Saturday, July 7, 2012

Ancient Inscriptions with a Sense of Humor

I have sometimes wondered about this type of scenario in archaeology.

With thanks to James McGrath.

Happy Saturday!

Thursday, July 5, 2012

Strange Bible Stories in the News

There is not much out there today to write about and I am not feeling particularly inspired. But there are some interesting/strange stories in the news that deal with the Bible.

First off is a new threat to the Gideons' International which distributes Bibles throughout the world. It has become commonplace to open a draw in a hotel room and find a Bible. But that may soon be a thing of the past. The newest threat to the Gideon mission is not from legal challenges or the Antichrist. No, this one is from technology, from Amazon's Kindle to be specific. It seems that the Intercontinental Hotel chain will be placing Kindle Touches in all of the hotel rooms. Beginning in Newcastle, England, the eReader will allow the guest to read the scriptures. Read the article here.

But the change from those thick, heavy paper Bibles to a thin electronic version might not be good for everyone. Pastor Leon Taylor of in Memphis Tennessee is probably glad that one member of his church was using an old fashioned Bible rather than an e-Reader. Taylor was assaulted by a 63 year old member of his church with her Bible. Here is what the report has to say.

"He's got the demon in him," Ina Garrett said.
Ina Garrett, a life-long member of Mount Zion Baptist Church in Selmer, decided to knock that demon out of pastor Leon Taylor. 
"One of the older church members came up and struck the pastor with a Bible," McNairy County Sheriff Guy Buck said. 
"I hit him in the head," Garrett admitted. 
The sheriff arrested 63-year-old Ina Garrett and charged her with assault. 

I suspect a Kindle or iPad would have done more injury to Taylor than a traditional print bible. The report doesn't indicate whether it was a hard or soft cover Bible or the translation used. You can read the whole story here.

In another story, the Bible is now being used as punishment. A woman in South Carolina was convicted by a judge of drinking a driving. In addition to passing down an 8 year sentence the judge also ordered her to read the book of Job and write a summary. I am not sure what the connection is between her crime and the book of Job, but it will certainly give her something to do for the next 8 years. Read the story here.

Finally, there seems to be a preoccupation with vampires and zombies these days. And it seems that everyone is rewriting history to include them. I am thinking of the recent book and film, Abraham Lincoln, Vampire Hunter which depicts the 16th president as not only rescues the union from war, but also from vampires. While I have not heard of a version Paul the Vampire Slayer coming out yet, it does seem that zombies are in the Bible. Michael Gilmour has a post today in which he identifies the top ten zombie scenes in the Bible. It's funny how you don't see something in the Bible till it's pointed out to you.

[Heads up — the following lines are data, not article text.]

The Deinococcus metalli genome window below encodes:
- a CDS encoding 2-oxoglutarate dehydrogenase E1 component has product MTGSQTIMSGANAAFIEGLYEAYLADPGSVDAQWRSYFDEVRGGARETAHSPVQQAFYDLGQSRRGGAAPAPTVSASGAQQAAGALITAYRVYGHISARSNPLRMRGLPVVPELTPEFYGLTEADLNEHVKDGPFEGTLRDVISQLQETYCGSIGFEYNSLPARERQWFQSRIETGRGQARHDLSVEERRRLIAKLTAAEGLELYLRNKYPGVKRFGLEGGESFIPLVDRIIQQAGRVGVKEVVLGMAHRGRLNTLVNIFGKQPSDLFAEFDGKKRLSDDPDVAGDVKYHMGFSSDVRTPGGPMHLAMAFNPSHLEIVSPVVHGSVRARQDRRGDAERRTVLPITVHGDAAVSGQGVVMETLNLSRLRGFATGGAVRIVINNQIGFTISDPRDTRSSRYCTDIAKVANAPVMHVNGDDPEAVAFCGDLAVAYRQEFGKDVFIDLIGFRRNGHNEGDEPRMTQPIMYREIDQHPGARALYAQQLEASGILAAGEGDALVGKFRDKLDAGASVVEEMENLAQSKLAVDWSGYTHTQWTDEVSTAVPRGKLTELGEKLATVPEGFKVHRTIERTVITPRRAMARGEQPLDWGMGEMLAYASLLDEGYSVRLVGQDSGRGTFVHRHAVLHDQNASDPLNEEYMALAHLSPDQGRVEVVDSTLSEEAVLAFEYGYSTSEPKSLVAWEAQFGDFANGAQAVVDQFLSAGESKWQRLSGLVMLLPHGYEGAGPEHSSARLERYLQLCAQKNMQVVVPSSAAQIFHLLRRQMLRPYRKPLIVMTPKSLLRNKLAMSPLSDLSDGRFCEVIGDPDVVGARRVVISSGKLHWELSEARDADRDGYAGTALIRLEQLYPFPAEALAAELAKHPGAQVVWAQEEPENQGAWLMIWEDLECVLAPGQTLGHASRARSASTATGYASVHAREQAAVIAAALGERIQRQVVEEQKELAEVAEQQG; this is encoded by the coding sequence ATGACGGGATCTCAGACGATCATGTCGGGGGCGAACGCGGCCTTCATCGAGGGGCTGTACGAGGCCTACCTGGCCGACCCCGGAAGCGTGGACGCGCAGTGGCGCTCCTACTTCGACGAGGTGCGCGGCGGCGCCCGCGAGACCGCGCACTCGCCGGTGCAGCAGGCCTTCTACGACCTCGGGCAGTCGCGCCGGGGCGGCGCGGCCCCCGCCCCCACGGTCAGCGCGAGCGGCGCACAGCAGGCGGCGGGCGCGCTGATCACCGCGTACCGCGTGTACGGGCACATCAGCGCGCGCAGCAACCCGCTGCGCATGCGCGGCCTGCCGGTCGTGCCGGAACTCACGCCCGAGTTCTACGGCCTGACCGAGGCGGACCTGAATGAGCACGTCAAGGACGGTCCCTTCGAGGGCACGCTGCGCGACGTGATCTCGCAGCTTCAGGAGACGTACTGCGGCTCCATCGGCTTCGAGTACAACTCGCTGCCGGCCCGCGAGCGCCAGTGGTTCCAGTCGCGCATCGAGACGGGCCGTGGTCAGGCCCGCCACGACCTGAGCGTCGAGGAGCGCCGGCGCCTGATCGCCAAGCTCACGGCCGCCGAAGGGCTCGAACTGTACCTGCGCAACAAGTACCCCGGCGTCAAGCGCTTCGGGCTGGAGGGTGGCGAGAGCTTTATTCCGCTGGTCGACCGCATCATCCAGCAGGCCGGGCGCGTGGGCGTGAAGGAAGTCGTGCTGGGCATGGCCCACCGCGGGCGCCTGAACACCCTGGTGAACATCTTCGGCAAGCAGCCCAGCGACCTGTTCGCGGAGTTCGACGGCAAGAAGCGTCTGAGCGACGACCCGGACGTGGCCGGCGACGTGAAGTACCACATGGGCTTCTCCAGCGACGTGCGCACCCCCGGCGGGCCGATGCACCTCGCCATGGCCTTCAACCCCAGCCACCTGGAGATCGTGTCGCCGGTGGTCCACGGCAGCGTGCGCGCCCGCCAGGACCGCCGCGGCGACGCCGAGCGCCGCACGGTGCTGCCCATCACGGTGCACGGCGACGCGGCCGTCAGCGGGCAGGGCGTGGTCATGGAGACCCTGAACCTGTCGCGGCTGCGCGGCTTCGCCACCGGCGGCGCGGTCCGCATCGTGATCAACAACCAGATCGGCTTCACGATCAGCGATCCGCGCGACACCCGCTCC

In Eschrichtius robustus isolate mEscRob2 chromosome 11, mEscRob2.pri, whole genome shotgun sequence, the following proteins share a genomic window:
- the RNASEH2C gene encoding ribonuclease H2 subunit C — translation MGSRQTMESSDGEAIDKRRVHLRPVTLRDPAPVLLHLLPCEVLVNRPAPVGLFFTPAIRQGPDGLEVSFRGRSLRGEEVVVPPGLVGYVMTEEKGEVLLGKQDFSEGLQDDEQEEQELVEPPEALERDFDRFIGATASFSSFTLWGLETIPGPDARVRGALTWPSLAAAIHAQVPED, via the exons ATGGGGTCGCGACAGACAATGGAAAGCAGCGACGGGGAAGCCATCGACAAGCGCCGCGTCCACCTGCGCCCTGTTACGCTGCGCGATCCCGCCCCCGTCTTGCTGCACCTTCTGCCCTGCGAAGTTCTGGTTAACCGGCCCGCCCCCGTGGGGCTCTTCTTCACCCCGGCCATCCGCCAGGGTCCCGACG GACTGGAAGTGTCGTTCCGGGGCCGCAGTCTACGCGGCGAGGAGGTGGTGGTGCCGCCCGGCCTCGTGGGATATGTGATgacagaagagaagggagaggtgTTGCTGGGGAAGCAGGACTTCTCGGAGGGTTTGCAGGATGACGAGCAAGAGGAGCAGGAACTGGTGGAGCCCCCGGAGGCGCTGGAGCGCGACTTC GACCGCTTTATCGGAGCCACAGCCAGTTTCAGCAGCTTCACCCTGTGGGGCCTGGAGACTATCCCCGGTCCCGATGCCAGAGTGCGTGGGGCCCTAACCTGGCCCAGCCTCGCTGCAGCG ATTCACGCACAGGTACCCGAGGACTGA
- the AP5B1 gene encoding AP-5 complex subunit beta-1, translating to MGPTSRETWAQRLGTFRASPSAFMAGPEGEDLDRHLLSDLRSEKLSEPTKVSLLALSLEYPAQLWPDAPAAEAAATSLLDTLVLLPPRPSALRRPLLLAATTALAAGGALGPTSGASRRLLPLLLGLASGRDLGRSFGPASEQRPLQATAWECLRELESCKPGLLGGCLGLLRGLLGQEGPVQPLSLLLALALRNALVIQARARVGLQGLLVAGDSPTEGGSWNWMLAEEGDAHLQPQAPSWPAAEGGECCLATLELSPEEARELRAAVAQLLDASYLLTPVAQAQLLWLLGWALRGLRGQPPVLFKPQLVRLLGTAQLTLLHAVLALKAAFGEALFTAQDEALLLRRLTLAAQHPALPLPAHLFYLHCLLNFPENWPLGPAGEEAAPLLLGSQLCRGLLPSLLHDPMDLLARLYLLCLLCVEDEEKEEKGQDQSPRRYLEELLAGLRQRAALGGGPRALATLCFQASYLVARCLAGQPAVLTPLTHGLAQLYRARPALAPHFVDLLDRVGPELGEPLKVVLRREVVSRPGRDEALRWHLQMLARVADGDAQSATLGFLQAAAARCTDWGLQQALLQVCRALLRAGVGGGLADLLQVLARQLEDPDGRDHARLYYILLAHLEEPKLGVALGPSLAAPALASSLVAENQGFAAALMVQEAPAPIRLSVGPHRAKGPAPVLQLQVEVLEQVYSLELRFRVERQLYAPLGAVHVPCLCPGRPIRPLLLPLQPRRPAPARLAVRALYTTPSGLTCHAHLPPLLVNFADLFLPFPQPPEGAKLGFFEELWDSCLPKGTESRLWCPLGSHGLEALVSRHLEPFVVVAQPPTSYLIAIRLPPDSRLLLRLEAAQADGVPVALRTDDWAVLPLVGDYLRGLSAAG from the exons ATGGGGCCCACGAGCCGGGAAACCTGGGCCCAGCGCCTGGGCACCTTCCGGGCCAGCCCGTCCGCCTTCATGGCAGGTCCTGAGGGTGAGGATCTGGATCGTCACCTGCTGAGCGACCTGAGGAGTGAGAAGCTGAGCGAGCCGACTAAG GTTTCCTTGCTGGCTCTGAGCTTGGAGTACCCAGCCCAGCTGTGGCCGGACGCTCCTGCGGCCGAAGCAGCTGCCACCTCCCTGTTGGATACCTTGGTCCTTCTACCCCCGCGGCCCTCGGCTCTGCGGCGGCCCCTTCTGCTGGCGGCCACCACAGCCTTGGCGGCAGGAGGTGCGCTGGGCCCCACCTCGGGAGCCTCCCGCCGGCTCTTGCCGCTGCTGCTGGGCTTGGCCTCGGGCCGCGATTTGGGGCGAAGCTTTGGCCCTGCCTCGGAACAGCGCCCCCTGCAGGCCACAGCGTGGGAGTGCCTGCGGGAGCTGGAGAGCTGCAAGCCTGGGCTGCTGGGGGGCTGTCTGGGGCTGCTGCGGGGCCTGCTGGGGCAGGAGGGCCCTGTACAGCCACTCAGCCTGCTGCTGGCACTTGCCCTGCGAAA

Wednesday, July 4, 2012

Beer and Faith for the 4th of July

Today is a holiday in the USA, the 4th of July. And many who celebrate this day, myself included, will enjoy a cold beer. As some of you know I am a home brewer and enjoy trying a variety of beers. I just returned from Turkey where I drank Efes, which is the Ephesian beer of modern Turkey.

Some will wonder about the connection between faith and beer. How can one do both? Over at the Deeper Story blog  Mason Slater has a short piece about the historical connection between faith and beer. It is worth a read. Here is a brief part of what he says.

The monks of the middle ages often relied on their skills as brewers to support their ministry – to this day Trappist beers are some of the most sought after for their complexity and uniqueness – and the Reformers likewise celebrated beer, with both Calvin and Luther speaking well of it, indulging often (though in moderation), and even requiring part of their salaries to be paid in barrels of beer.
And it wasn’t just the theologians who celebrated the connection between faith and beer, brewers were often in the employ of the church (directly or indirectly), and they spoke of their task in the language of faith. Yeast for example, the role of which was not fully understood, could be taken from off the top of one new batch of beer and used in the next – the discovery of this miracle led brewers to term the substance “God-is-good”.
I share this little lesson in history – and there is far more to tell than the space I have will allow – because this connection was something I entirely missed growing up in the Church. In the circles in which I was raised beer was looked on with suspicion, people who were known to indulge were assumed to be backsliding or “carnal Christians,” and it was generally agreed that if you were serious about your faith you would of course not be drinking.

Part of me understands that impulse, the abuse of alcohol has ruined many lives and torn apart many families. But the fact that beer can be used wrongly does not mean it cannot be used to honor God as well. As Luther once said “Men can go wrong with wine and women. Shall we then prohibit and abolish women?”
Beer can be abused, but it can also be a cherished blessing. I cherish beer because beer connects us to the harvest and the land, to each other in all our little communities, and to our history as a people and a Church.

Happy 4th!

Tuesday, July 3, 2012

Samson and the Foxes

Many know the story of Samson. We are familiar with his superhuman strength, his long hair which somehow controlled that strength, and his wickedly beautiful and cunning girlfriend Delilah who ends up getting his secret out of him.